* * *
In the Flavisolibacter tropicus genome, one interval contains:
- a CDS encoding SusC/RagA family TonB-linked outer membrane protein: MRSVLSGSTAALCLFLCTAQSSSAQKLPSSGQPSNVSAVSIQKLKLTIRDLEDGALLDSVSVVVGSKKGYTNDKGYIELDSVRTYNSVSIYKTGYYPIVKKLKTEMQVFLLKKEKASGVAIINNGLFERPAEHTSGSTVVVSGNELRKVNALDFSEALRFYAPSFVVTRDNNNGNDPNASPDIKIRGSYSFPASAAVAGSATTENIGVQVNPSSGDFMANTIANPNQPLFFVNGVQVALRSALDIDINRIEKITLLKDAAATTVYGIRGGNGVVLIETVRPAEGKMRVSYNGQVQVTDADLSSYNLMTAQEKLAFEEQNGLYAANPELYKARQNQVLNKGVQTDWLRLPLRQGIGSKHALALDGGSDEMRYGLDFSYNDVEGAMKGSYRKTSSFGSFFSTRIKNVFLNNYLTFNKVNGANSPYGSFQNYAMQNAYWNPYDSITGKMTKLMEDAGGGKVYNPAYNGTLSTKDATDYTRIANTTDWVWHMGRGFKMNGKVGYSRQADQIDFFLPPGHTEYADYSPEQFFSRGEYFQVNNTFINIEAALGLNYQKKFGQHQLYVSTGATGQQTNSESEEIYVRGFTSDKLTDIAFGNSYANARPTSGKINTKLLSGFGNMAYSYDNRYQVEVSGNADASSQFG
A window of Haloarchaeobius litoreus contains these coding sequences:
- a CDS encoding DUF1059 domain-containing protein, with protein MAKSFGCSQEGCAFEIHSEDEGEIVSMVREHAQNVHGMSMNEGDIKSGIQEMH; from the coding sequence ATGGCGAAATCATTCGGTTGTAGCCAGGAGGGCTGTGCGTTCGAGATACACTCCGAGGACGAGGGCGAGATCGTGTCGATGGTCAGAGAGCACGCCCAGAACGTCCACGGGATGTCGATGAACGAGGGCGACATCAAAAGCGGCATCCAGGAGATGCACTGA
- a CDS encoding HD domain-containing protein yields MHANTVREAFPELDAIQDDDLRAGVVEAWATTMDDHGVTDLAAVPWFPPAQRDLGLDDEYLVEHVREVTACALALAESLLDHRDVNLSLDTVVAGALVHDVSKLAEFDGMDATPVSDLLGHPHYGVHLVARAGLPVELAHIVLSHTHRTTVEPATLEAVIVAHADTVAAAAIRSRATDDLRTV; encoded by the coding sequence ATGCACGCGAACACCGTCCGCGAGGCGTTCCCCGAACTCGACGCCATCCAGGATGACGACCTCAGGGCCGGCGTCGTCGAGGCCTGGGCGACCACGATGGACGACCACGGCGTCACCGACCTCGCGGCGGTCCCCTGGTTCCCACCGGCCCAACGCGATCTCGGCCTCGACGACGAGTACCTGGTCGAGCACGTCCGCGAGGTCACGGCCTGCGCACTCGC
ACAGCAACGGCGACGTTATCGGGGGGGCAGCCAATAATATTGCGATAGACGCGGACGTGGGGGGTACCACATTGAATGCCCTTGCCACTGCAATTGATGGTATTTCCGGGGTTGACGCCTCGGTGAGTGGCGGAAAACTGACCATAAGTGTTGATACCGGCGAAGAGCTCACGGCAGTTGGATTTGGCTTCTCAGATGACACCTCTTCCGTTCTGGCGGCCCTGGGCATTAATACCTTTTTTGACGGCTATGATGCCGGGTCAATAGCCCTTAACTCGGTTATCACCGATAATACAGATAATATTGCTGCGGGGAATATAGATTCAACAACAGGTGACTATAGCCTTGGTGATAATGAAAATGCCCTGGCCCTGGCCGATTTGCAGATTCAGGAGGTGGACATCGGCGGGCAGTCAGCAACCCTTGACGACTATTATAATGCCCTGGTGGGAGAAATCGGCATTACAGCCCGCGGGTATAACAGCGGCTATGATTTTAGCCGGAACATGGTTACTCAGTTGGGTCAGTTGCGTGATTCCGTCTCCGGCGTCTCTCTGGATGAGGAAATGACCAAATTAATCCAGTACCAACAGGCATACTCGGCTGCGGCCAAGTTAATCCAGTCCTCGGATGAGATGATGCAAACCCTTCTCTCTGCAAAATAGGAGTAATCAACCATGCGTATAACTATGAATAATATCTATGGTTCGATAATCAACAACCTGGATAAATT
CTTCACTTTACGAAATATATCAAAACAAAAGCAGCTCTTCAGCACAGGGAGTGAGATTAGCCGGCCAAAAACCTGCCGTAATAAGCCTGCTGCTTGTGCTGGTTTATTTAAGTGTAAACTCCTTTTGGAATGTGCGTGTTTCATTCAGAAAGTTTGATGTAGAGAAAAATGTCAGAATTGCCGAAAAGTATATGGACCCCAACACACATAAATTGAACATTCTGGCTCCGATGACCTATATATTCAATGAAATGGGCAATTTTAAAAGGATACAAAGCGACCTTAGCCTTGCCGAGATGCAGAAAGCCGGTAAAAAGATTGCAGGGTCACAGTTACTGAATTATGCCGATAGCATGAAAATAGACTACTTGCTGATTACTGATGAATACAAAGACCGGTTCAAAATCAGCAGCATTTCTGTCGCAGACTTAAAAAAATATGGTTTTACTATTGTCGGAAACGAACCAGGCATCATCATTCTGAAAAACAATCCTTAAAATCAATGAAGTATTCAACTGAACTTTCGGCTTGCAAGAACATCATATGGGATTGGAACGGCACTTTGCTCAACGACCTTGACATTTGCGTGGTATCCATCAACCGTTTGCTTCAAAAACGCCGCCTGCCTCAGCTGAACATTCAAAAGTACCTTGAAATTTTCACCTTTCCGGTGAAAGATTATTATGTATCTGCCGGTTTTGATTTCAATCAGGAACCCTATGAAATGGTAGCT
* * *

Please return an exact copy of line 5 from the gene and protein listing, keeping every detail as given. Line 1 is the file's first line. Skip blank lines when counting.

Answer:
- a CDS encoding HD domain-containing protein yields MHANTVREAFPELDAIQDDDLRAGVVEAWATTMDDHGVTDLAAVPWFPPAQRDLGLDDEYLVEHVREVTACALALAESLLDHRDVNLSLDTVVAGALVHDVSKLAEFDGMDATPVSDLLGHPHYGVHLVARAGLPVELAHIVLSHTHRTTVEPATLEAVIVAHADTVAAAAIRSRATDDLRTV; encoded by the coding sequence ATGCACGCGAACACCGTCCGCGAGGCGTTCCCCGAACTCGACGCCATCCAGGATGACGACCTCAGGGCCGGCGTCGTCGAGGCCTGGGCGACCACGATGGACGACCACGGCGTCACCGACCTCGCGGCGGTCCCCTGGTTCCCACCGGCCCAACGCGATCTCGGCCTCGACGACGAGTACCTGGTCGAGCACGTCCGCGAGGTCACGGCCTGCGCACTCGC